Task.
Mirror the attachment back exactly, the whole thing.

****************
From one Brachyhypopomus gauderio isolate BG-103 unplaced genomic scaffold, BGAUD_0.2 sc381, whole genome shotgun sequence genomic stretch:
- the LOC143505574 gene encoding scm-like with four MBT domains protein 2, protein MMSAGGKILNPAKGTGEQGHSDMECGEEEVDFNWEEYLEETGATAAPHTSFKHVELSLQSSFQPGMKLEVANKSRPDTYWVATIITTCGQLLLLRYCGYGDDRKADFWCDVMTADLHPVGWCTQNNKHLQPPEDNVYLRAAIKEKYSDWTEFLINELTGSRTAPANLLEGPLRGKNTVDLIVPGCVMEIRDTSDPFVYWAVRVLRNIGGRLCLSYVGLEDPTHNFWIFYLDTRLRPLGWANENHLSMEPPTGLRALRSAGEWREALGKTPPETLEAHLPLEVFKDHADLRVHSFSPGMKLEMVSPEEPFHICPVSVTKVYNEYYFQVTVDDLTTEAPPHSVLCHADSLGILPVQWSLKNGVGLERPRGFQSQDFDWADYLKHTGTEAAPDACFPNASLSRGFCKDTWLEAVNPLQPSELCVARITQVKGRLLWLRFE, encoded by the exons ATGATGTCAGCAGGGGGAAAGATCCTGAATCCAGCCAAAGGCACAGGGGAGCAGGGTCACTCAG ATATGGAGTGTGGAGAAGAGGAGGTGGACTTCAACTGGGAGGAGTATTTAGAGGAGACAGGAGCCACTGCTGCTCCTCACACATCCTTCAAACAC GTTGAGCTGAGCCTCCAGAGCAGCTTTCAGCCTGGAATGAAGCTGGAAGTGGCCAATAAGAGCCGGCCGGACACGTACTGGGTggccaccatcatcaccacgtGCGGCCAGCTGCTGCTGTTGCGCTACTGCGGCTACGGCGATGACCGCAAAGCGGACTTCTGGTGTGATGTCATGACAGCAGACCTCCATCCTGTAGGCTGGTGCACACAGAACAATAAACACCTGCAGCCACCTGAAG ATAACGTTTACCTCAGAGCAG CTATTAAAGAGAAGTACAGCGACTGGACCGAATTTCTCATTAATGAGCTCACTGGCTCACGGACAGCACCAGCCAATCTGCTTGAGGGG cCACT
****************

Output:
From one Brachyhypopomus gauderio isolate BG-103 unplaced genomic scaffold, BGAUD_0.2 sc381, whole genome shotgun sequence genomic stretch:
- the LOC143505574 gene encoding scm-like with four MBT domains protein 2, protein MMSAGGKILNPAKGTGEQGHSDMECGEEEVDFNWEEYLEETGATAAPHTSFKHVELSLQSSFQPGMKLEVANKSRPDTYWVATIITTCGQLLLLRYCGYGDDRKADFWCDVMTADLHPVGWCTQNNKHLQPPEDNVYLRAAIKEKYSDWTEFLINELTGSRTAPANLLEGPLRGKNTVDLIVPGCVMEIRDTSDPFVYWAVRVLRNIGGRLCLSYVGLEDPTHNFWIFYLDTRLRPLGWANENHLSMEPPTGLRALRSAGEWREALGKTPPETLEAHLPLEVFKDHADLRVHSFSPGMKLEMVSPEEPFHICPVSVTKVYNEYYFQVTVDDLTTEAPPHSVLCHADSLGILPVQWSLKNGVGLERPRGFQSQDFDWADYLKHTGTEAAPDACFPNASLSRGFCKDTWLEAVNPLQPSELCVARITQVKGRLLWLRFE, encoded by the exons ATGATGTCAGCAGGGGGAAAGATCCTGAATCCAGCCAAAGGCACAGGGGAGCAGGGTCACTCAG ATATGGAGTGTGGAGAAGAGGAGGTGGACTTCAACTGGGAGGAGTATTTAGAGGAGACAGGAGCCACTGCTGCTCCTCACACATCCTTCAAACAC GTTGAGCTGAGCCTCCAGAGCAGCTTTCAGCCTGGAATGAAGCTGGAAGTGGCCAATAAGAGCCGGCCGGACACGTACTGGGTggccaccatcatcaccacgtGCGGCCAGCTGCTGCTGTTGCGCTACTGCGGCTACGGCGATGACCGCAAAGCGGACTTCTGGTGTGATGTCATGACAGCAGACCTCCATCCTGTAGGCTGGTGCACACAGAACAATAAACACCTGCAGCCACCTGAAG ATAACGTTTACCTCAGAGCAG CTATTAAAGAGAAGTACAGCGACTGGACCGAATTTCTCATTAATGAGCTCACTGGCTCACGGACAGCACCAGCCAATCTGCTTGAGGGG cCACT